Sioux Falls-based Paulsen Marketing is contributing to discussion of rural policy with a polling project it calls “Rural97“. That title refers to the fact, cited at the top of Paulsen’s webpage for its rural polling, that 97% of our nation’s land mass is rural.
But Paulsen isn’t polling or pitching to pastures; it’s trying to sell things to rural people. To that end, they would more accurately brand their project “Rural20“:
Despite the increase in the urban population, urban areas, defined as densely developed residential, commercial, and other nonresidential areas, now account for 80.0% of the U.S. population, down from 80.7% in 2010. This small decline was largely the result of changes to the criteria for defining urban areas implemented by the Census Bureau, including raising the minimum population threshold for qualification from 2,500 to 5,000. The rural population — the population in any areas outside of those classified as urban — increased as a percentage of the national population from 19.3% in 2010 to 20.0% in 2020 [U.S. Census Bureau, “Nation’s Urban and Rural Populations Shift Following 2020 Census,” 2022.12.29].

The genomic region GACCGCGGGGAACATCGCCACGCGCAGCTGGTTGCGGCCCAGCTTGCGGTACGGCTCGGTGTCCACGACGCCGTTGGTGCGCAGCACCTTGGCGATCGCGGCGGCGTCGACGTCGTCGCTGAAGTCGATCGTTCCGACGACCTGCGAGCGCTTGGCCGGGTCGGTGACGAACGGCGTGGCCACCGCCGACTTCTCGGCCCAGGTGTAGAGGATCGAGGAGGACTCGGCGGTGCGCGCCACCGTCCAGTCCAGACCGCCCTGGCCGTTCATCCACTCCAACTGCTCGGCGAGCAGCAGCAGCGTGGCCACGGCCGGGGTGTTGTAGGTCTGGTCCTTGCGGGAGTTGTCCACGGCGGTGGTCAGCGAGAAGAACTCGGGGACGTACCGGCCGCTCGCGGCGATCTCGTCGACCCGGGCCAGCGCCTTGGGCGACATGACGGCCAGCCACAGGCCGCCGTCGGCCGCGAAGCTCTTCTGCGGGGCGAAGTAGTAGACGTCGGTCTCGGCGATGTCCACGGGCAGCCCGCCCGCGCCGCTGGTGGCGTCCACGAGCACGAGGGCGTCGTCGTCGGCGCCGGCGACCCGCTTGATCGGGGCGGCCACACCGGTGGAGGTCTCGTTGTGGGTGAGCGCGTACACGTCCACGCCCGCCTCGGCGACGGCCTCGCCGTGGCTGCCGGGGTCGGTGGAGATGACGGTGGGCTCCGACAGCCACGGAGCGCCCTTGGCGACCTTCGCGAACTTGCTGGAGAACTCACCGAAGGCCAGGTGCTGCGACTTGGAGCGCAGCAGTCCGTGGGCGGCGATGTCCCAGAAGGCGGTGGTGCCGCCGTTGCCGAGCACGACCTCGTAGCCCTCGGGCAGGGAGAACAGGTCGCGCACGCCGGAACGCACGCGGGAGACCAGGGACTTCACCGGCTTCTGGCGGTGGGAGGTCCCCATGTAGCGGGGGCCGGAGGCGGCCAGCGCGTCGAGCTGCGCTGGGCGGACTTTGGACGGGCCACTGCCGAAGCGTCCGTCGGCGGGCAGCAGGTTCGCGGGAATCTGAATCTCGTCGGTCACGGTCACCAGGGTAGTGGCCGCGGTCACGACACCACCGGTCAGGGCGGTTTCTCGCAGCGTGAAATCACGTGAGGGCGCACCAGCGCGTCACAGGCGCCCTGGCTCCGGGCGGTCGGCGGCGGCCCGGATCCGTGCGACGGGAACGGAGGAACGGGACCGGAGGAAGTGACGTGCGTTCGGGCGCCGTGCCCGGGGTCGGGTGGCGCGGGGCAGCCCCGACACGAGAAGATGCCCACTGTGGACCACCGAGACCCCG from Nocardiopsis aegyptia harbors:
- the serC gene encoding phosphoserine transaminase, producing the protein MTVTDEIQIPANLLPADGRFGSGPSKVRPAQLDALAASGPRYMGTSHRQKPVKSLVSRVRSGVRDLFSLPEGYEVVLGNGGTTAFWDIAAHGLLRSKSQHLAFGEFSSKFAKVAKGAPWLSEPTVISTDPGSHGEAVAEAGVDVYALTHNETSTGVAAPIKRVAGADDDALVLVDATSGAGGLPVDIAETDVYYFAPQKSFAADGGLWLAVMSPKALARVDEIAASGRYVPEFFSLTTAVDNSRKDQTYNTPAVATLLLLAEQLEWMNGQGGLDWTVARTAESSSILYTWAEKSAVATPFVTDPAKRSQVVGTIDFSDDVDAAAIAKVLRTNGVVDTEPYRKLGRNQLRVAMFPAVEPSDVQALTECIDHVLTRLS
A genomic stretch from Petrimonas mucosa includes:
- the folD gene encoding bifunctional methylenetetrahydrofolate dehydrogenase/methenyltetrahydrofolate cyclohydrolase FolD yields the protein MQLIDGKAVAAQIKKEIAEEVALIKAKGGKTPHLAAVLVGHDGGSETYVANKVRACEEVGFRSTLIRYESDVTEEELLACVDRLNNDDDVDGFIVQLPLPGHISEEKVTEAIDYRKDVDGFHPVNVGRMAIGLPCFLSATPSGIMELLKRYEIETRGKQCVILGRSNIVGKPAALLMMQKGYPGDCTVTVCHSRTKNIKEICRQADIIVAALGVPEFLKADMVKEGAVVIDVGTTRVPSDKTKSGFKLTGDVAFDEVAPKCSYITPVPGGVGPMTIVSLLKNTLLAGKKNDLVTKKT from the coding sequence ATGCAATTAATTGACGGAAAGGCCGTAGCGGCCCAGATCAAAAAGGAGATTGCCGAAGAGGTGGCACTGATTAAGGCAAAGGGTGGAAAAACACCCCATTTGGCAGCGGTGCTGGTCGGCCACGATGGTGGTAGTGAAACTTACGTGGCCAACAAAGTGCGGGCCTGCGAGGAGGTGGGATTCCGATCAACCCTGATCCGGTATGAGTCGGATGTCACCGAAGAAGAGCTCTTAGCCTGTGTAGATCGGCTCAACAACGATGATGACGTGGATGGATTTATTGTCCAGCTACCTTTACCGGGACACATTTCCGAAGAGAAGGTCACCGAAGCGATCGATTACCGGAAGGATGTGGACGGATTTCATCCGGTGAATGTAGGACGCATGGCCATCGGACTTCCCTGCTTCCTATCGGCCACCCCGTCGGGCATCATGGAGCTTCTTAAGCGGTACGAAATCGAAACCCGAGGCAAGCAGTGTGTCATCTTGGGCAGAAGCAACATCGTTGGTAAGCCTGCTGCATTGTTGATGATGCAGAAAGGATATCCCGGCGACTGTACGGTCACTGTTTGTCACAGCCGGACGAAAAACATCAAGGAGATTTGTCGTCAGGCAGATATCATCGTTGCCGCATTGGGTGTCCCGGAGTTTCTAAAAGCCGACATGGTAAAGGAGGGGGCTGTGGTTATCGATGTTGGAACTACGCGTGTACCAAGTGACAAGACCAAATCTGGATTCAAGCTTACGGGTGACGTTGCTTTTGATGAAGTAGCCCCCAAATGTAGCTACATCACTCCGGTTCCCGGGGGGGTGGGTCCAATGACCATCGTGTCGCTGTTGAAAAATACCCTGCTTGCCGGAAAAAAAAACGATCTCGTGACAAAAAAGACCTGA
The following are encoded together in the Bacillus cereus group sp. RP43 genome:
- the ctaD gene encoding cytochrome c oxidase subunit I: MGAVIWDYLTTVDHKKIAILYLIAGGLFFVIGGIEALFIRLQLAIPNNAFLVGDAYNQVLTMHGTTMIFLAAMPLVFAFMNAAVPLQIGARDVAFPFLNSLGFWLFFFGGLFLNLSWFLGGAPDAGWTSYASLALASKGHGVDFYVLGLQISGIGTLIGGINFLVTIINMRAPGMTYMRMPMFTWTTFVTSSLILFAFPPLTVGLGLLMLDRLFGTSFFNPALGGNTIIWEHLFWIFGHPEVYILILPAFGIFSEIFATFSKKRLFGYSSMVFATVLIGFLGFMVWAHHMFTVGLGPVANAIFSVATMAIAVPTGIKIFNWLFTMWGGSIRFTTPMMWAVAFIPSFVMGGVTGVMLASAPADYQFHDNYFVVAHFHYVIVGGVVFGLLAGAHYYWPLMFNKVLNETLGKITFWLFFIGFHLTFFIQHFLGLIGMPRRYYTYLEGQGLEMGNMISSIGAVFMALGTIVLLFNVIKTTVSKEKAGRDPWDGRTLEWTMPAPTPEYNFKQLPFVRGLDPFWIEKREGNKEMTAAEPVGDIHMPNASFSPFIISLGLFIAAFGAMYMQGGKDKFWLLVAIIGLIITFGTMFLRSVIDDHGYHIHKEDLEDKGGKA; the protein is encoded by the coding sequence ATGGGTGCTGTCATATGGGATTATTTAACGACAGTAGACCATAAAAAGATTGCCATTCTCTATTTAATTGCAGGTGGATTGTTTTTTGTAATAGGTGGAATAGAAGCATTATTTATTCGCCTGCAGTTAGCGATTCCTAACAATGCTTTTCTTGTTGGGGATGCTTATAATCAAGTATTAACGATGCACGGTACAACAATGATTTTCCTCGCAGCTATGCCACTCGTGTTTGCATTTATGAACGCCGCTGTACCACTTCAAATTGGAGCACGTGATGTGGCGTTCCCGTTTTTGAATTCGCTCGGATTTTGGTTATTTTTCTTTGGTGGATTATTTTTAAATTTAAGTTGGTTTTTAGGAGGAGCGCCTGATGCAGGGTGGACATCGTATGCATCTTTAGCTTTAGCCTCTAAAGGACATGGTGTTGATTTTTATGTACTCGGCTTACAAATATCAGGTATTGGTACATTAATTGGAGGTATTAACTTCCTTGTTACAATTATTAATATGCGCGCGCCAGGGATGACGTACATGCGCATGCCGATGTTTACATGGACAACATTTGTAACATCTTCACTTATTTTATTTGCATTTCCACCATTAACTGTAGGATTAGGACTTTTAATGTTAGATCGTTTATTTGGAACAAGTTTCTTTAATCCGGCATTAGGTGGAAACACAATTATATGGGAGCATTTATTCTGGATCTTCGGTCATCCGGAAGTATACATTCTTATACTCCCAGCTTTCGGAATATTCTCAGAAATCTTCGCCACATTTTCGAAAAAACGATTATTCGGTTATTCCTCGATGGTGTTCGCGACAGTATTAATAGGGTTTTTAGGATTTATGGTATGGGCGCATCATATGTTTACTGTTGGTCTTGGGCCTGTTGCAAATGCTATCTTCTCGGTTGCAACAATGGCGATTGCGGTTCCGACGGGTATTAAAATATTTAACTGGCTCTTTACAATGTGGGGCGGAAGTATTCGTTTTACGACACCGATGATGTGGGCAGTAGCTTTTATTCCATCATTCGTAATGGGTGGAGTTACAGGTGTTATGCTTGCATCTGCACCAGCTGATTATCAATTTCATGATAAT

If Paulsen were looking strictly at the South Dakota market, it could call its project “Rural43”: our 57% urbanity leaves us with the seventh-highest proportion of rural residents in the nation, behind Arkansas, Montana, Mississippi, West Virginia, Maine, and Vermont. Those last four are the only states with majority rural populations.
As I noted last year when minoritarian election denier Logan Manhart claimed that small-towners are the only “true” Americans, non-metro areas generate 90% of America’s GDP. In other words, that rural 20% of the population generates only 10% of the nation’s economic activity. Rural Americans punch below their economic weight. 66.6 million rural people (I add up the total rural populations in the Census spreadsheet; Paulsen refers to “nearly 46 million people who proudly call themselves rural Americans“) can still buy a lot of beer and Prii (electric cars are one focus of Paulsen’s research, and we’ll get to that in another post), but per person, rural folks can’t buy as much beer or as many Prii as properly marketed-to city folks.
Paulsen is thus pitching to a market that certainly covers a lot of territory but offers less lucrative opportunity than the overwhelming urban majority.